While Palmetto GBA, which administers Railroad Medicare, provided the following information, this alert also affects airline and bus members covered by Medicare.

If you are covered by Medicare, and your physician or medical practitioner has withdrawn or withdraws from participation in Medicare, the physician or medical practitioner will ask you to sign a contract for future services that would have been covered by Medicare prior to the physician or medical practitioner withdrawing from Medicare participation.

Once you sign the contract, Medicare will not pay for any services provided by that physician or medical practitioner. Additionally, no Medicare payment may be made to you for items or services provided directly by a physician or practitioner who has opted out of Medicare.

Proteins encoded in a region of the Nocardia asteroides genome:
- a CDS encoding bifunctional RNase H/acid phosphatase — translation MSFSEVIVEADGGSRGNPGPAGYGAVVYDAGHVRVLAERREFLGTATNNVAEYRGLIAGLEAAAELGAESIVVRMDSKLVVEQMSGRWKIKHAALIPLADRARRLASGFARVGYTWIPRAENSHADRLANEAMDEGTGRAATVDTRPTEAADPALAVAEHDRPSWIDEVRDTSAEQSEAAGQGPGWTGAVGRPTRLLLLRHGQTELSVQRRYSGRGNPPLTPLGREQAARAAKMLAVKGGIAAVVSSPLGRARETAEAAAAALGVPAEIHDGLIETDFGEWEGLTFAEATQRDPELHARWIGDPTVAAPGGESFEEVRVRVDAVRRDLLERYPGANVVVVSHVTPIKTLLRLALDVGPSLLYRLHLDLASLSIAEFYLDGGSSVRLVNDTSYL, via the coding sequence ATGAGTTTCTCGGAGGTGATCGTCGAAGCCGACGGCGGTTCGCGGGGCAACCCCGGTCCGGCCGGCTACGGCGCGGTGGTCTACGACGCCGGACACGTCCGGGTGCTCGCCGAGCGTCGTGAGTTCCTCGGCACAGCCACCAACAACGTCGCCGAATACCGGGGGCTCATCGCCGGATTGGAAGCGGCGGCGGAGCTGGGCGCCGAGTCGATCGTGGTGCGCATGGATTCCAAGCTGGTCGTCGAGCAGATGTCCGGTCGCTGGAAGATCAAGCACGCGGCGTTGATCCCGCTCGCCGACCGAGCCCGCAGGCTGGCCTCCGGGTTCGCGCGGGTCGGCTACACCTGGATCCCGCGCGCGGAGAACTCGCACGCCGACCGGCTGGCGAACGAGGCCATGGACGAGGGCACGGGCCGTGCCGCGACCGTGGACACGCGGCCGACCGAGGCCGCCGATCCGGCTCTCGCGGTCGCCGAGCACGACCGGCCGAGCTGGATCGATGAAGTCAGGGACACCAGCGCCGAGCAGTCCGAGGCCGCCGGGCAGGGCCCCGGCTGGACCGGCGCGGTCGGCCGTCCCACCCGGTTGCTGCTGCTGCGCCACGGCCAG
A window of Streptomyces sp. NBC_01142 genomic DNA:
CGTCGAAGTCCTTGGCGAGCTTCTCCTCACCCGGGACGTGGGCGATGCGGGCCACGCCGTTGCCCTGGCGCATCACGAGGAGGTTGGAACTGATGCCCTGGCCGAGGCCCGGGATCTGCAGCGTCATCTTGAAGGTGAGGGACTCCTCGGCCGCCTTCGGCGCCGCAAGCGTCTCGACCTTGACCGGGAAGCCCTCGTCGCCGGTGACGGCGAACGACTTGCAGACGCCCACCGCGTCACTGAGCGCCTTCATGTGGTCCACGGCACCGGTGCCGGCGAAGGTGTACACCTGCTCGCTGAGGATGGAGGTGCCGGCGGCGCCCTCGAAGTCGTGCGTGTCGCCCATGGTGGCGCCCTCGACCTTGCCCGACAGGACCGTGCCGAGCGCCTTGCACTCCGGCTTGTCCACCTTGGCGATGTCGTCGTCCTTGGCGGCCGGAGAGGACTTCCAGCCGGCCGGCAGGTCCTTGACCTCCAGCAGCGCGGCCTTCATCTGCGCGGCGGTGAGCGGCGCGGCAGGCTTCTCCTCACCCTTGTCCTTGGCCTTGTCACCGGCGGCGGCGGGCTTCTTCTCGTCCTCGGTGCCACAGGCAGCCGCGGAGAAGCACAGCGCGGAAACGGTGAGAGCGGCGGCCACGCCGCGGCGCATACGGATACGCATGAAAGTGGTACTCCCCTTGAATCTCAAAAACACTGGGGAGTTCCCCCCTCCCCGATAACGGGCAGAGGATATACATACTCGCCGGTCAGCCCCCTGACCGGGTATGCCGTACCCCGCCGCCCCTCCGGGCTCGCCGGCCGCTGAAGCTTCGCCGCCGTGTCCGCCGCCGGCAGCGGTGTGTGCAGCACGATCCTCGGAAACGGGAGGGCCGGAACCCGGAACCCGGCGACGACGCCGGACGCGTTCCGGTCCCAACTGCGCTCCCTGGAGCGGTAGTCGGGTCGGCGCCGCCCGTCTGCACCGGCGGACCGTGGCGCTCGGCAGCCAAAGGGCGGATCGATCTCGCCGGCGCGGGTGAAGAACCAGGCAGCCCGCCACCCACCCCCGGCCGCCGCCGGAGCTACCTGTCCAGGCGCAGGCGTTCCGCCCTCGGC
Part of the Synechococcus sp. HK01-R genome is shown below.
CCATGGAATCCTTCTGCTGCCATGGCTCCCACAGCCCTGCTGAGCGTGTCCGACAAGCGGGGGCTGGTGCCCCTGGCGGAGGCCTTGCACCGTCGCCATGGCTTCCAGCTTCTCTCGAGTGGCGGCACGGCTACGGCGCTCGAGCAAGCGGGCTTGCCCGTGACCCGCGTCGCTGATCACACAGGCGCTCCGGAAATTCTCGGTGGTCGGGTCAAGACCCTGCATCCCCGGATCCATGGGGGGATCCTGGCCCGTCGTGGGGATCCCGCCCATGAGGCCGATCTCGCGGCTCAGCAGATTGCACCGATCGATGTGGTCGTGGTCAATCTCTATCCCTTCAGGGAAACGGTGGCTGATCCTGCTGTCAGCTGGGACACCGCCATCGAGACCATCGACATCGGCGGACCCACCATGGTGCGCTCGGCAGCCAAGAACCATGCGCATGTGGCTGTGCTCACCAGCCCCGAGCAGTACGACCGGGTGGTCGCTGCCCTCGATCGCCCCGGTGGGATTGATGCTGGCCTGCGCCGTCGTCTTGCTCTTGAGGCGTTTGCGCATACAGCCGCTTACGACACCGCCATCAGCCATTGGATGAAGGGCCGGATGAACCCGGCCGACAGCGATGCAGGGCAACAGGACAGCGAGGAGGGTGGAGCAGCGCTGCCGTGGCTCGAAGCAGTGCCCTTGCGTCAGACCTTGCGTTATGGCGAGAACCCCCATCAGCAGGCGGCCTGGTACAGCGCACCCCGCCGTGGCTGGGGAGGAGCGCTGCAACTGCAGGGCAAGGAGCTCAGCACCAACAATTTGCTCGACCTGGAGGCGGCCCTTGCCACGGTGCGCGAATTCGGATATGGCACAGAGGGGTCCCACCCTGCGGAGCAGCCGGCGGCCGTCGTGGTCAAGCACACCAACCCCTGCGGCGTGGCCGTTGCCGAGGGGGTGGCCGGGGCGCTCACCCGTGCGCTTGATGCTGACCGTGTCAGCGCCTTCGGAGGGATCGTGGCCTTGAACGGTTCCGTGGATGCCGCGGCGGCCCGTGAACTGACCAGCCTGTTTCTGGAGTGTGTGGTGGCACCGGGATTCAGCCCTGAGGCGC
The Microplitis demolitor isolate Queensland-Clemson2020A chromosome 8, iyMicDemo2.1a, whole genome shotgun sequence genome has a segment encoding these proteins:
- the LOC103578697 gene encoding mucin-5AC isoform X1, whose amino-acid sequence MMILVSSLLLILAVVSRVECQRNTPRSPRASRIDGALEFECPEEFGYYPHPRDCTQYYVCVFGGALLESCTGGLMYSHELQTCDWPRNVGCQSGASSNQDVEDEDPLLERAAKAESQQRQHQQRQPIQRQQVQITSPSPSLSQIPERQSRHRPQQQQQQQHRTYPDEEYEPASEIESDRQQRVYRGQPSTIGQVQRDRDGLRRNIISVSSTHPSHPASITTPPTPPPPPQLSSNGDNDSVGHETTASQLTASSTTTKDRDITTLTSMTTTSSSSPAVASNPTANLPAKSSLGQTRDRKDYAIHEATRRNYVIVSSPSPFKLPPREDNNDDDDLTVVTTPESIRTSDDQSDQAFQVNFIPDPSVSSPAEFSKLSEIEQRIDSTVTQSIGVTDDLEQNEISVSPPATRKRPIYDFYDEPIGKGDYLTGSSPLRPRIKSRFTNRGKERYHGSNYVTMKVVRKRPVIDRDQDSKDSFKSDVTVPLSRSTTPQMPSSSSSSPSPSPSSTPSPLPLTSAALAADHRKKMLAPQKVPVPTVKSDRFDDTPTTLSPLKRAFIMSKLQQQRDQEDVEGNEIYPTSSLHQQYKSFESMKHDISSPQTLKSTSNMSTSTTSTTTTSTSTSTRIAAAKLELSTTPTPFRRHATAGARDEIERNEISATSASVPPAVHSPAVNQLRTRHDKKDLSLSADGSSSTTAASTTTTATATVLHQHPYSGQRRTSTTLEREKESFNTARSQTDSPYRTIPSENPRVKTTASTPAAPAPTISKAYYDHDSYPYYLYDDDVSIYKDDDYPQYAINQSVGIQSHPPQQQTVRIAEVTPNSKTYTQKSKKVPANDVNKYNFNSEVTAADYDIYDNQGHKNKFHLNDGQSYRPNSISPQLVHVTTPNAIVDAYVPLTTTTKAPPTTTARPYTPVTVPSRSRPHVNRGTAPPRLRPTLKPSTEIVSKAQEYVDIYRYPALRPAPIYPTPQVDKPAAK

The contract you will be asked to sign is a binding agreement that you give up Medicare payment for services furnished by the physician or medical practitioner and that you agree to pay from your own pocket the physician or medical practitioner without regard to any limits that would otherwise apply to what they charge.

The only exception is in an emergency or urgent care situation.

Even if you sign such a contract with your physician, you may still receive services from other physicians and practitioners who are participating with Medicare.

“Physician” means doctors of medicine, doctors of osteopathy, doctors of dental surgery, doctors of dental medicine, doctors of podiatric medicine and doctors of optometry.